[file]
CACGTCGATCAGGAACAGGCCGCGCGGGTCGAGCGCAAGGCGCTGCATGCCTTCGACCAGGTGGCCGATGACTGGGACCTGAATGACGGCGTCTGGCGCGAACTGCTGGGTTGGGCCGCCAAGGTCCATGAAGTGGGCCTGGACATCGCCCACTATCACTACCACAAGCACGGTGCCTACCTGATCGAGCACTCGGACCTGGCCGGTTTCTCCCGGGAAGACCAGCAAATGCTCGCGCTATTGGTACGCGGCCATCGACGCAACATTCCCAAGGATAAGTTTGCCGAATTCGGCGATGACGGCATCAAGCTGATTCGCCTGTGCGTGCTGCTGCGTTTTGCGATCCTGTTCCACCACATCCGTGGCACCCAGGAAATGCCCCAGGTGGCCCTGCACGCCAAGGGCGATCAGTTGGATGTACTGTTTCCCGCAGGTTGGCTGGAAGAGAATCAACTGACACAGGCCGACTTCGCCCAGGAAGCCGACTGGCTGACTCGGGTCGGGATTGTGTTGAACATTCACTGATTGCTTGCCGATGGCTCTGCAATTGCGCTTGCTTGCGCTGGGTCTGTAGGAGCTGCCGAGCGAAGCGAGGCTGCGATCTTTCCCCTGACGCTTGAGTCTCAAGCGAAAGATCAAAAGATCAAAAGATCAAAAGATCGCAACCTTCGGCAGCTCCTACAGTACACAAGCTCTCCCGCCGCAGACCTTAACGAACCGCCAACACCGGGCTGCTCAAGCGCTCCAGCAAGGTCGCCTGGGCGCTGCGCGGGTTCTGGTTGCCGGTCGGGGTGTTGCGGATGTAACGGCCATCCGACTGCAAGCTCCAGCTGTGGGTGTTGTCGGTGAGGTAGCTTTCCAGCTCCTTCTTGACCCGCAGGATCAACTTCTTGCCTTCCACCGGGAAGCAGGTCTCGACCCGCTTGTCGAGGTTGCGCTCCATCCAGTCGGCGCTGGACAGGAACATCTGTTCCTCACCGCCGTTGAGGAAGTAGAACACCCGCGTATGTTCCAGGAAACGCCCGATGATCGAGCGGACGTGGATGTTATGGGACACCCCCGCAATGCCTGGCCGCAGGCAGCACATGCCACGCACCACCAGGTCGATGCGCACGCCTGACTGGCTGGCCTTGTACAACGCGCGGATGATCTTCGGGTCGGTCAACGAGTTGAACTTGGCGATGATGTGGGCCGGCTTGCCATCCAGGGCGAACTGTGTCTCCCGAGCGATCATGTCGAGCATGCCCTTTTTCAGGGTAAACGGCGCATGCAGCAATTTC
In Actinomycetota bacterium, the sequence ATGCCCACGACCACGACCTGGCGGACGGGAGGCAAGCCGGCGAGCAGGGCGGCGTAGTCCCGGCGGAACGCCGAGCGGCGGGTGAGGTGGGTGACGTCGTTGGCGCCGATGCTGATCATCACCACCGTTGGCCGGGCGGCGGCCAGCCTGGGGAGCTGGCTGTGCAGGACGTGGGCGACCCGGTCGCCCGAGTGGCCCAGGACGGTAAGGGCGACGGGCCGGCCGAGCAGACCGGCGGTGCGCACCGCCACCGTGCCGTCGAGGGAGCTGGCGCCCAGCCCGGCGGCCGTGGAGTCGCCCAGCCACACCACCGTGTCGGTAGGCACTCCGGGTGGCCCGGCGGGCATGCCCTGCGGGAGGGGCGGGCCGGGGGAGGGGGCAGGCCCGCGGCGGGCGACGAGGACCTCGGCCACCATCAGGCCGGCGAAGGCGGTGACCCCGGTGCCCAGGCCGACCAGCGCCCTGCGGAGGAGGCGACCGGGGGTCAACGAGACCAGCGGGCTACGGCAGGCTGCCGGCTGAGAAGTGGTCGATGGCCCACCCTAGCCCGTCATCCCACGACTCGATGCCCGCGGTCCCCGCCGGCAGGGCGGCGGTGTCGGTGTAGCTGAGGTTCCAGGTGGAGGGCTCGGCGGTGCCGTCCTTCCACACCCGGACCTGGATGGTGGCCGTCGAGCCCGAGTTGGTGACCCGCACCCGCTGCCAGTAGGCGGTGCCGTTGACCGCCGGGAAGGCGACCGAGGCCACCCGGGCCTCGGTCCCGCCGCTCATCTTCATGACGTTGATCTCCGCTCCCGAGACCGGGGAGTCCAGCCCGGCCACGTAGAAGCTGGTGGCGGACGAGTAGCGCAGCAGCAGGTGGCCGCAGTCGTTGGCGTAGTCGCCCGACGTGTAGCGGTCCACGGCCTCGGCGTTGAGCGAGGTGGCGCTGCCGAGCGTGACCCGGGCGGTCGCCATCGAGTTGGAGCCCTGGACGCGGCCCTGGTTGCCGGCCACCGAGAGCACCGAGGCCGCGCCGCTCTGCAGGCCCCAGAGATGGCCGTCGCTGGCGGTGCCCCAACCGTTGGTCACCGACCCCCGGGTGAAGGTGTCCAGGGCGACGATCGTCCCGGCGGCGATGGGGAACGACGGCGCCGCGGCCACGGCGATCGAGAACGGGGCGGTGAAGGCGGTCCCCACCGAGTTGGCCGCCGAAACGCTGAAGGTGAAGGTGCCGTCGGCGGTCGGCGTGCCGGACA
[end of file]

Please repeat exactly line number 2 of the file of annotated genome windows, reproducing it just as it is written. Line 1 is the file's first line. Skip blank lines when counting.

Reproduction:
In Actinomycetota bacterium, the sequence ATGCCCACGACCACGACCTGGCGGACGGGAGGCAAGCCGGCGAGCAGGGCGGCGTAGTCCCGGCGGAACGCCGAGCGGCGGGTGAGGTGGGTGACGTCGTTGGCGCCGATGCTGATCATCACCACCGTTGGCCGGGCGGCGGCCAGCCTGGGGAGCTGGCTGTGCAGGACGTGGGCGACCCGGTCGCCCGAGTGGCCCAGGACGGTAAGGGCGACGGGCCGGCCGAGCAGACCGGCGGTGCGCACCGCCACCGTGCCGTCGAGGGAGCTGGCGCCCAGCCCGGCGGCCGTGGAGTCGCCCAGCCACACCACCGTGTCGGTAGGCACTCCGGGTGGCCCGGCGGGCATGCCCTGCGGGAGGGGCGGGCCGGGGGAGGGGGCAGGCCCGCGGCGGGCGACGAGGACCTCGGCCACCATCAGGCCGGCGAAGGCGGTGACCCCGGTGCCCAGGCCGACCAGCGCCCTGCGGAGGAGGCGACCGGGGGTCAACGAGACCAGCGGGCTACGGCAGGCTGCCGGCTGAGAAGTGGTCGATGGCCCACCCTAGCCCGTCATCCCACGACTCGATGCCCGCGGTCCCCGCCGGCAGGGCGGCGGTGTCGGTGTAGCTGAGGTTCCAGGTGGAGGGCTCGGCGGTGCCGTCCTTCCACACCCGGACCTGGATGGTGGCCGTCGAGCCCGAGTTGGTGACCCGCACCCGCTGCCAGTAGGCGGTGCCGTTGACCGCCGGGAAGGCGACCGAGGCCACCCGGGCCTCGGTCCCGCCGCTCATCTTCATGACGTTGATCTCCGCTCCCGAGACCGGGGAGTCCAGCCCGGCCACGTAGAAGCTGGTGGCGGACGAGTAGCGCAGCAGCAGGTGGCCGCAGTCGTTGGCGTAGTCGCCCGACGTGTAGCGGTCCACGGCCTCGGCGTTGAGCGAGGTGGCGCTGCCGAGCGTGACCCGGGCGGTCGCCATCGAGTTGGAGCCCTGGACGCGGCCCTGGTTGCCGGCCACCGAGAGCACCGAGGCCGCGCCGCTCTGCAGGCCCCAGAGATGGCCGTCGCTGGCGGTGCCCCAACCGTTGGTCACCGACCCCCGGGTGAAGGTGTCCAGGGCGACGATCGTCCCGGCGGCGATGGGGAACGACGGCGCCGCGGCCACGGCGATCGAGAACGGGGCGGTGAAGGCGGTCCCCACCGAGTTGGCCGCCGAAACGCTGAAGGTGAAGGTGCCGTCGGCGGTCGGCGTGCCGGACA